Stop 14: Utah Commercial and Savings Bank Building
22 East 100 South
This beautiful structure is one of the earliest banking buildings still preserved in Utah. It was built between 1888 and 1890 by Francis Armstrong, Utah Commercial and Savings Bank founder and Salt Lake City mayor.
The vivid red sandstone facade is Nugget Sandstone, quarried locally in nearby canyons. To provide contrast, the sandstone was dressed in a variety of ways. Smooth, scored, and carved stone (leaf and basketweave designs) complements the rusticated stone.
One of the striking features of this building is the distinctly different window styles on each floor. On the main floor, two large storefront windows with smaller rectangular transoms above flank the main entrance which is topped by a half-round window set within a carved stone arch.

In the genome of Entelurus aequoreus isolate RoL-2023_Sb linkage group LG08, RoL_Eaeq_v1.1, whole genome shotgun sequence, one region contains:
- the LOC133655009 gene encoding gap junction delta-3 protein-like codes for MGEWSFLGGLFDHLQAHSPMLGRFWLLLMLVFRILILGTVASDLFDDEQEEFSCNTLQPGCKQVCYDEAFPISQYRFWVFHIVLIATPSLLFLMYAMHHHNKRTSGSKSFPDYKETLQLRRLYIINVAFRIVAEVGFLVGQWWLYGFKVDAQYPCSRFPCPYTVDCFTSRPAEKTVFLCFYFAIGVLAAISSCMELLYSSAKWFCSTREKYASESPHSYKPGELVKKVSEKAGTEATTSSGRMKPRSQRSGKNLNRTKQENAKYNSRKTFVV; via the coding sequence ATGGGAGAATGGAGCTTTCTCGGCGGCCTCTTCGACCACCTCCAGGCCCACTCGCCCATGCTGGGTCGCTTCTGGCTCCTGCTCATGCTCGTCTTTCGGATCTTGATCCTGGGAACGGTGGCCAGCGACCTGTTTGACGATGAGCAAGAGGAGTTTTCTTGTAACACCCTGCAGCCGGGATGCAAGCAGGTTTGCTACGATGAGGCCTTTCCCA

The second floor features a smooth stone arch over the center windows and rusticated stone arches around each of the side paired windows. On the top floor, the center windows are crowned by a carved arch embracing a stone globe while tripled rectangular windows are balanced on either side.
Continue to the corner and cross both 100 South and Main Street to reach the McCornick Building on the northwest corner.
PI-60 Building Stones of Downtown Salt Lake City, A Walking Tour